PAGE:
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A day in the life of a postgraduate student

MSc Politics of Population, Migration and Ecology student, Sorrel Knott, shares a day-in-the life account of her experience as a full-time postgraduate student at Birkbeck.  

You might be wondering what a day in the life of a postgraduate student looks like. To tell you the truth, there is no ‘one-size-fits-all’ answer to that question. Birkbeck has an incredibly diverse student body, bringing together people from a variety of professional backgrounds with varying daily responsibilities. Alongside my studies, I work as a part-time marketing assistant and researcher, as well being a student ambassador for Birkbeck. My part-time professional role is completely remote; as a result, I have been able to cultivate a flexible routine, and evening study at Birkbeck has enabled this. So, here is a day in my life as a full-time postgraduate student. 

8am: *Insert irritating iPhone alarm sound effect* 

Typically, I wake up at 8am. I’ll stretch, make my bed, and get ready, before attempting my daily Wordle with breakfast. As my job is remote, I don’t commute to work unless I am working as a student ambassador at an event for Birkbeck. Therefore, I’m lucky that I can have a laid-back start to the day.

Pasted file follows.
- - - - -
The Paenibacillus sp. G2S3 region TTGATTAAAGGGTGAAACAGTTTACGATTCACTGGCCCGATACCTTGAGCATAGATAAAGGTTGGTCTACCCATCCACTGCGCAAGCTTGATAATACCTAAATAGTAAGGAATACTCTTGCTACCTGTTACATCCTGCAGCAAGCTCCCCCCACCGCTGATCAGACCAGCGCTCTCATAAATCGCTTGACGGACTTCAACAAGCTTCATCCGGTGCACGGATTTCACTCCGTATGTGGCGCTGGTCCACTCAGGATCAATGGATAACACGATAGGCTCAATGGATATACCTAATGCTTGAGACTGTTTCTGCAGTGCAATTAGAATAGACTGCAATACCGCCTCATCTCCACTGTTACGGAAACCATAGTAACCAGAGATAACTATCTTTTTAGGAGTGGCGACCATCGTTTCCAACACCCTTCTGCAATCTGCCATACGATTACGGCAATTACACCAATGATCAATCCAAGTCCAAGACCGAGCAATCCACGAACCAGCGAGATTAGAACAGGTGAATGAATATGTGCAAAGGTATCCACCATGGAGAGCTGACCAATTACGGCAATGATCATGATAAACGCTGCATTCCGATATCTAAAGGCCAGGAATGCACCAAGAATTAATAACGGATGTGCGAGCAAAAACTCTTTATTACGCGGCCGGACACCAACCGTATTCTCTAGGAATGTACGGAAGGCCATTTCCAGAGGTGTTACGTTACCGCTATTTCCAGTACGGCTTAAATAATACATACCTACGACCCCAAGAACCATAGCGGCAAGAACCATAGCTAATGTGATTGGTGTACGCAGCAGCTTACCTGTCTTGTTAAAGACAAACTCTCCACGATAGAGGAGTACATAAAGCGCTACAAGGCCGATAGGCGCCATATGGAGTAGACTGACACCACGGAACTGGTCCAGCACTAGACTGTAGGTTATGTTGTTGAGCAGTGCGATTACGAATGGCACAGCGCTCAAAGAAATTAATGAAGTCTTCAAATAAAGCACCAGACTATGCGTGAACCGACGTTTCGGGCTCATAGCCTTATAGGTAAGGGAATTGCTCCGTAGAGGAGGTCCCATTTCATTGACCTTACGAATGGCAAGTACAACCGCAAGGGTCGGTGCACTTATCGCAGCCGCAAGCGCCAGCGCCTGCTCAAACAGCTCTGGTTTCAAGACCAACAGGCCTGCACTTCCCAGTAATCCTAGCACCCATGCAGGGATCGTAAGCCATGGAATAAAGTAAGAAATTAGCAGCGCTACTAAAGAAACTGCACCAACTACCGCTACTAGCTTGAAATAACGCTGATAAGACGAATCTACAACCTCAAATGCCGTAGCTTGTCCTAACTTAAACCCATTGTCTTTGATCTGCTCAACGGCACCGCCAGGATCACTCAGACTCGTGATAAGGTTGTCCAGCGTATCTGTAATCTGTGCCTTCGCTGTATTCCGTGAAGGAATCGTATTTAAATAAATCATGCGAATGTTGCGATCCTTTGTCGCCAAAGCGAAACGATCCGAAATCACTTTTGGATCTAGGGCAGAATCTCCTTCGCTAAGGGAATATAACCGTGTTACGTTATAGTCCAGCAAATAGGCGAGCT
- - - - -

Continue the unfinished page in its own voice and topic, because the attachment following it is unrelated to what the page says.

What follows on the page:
8.30am: let’s work 

I try to get started quickly. I try to get started early, helped along by the to-list that I make every Sunday, that sets out all my tasks for the week. My work includes posting on social media, academic research, compiling bibliographies and writing reports in order to build my company’s platform 

12pm: student commute 

At 12pm, I’ll have another coffee before packing my bag for university, being sure to include my laptop, chargers, headphones, notepad, pen, water bottle, reusable Tupperware and cutlery, mask, hand sanitiser and a trusty lip balm. I usually catch the bus to Euston Station and walk eight minutes past Gordon Square to reach Birkbeck’s Malet Street campus. If the weather permits, I ride my bike, as there are plenty of bike racks on campus. I tend to avoid the tube to save money, though there are convenient tube stations located at Russell Square and Goodge Street. 

1.30pm: arrive in time for some free food on campus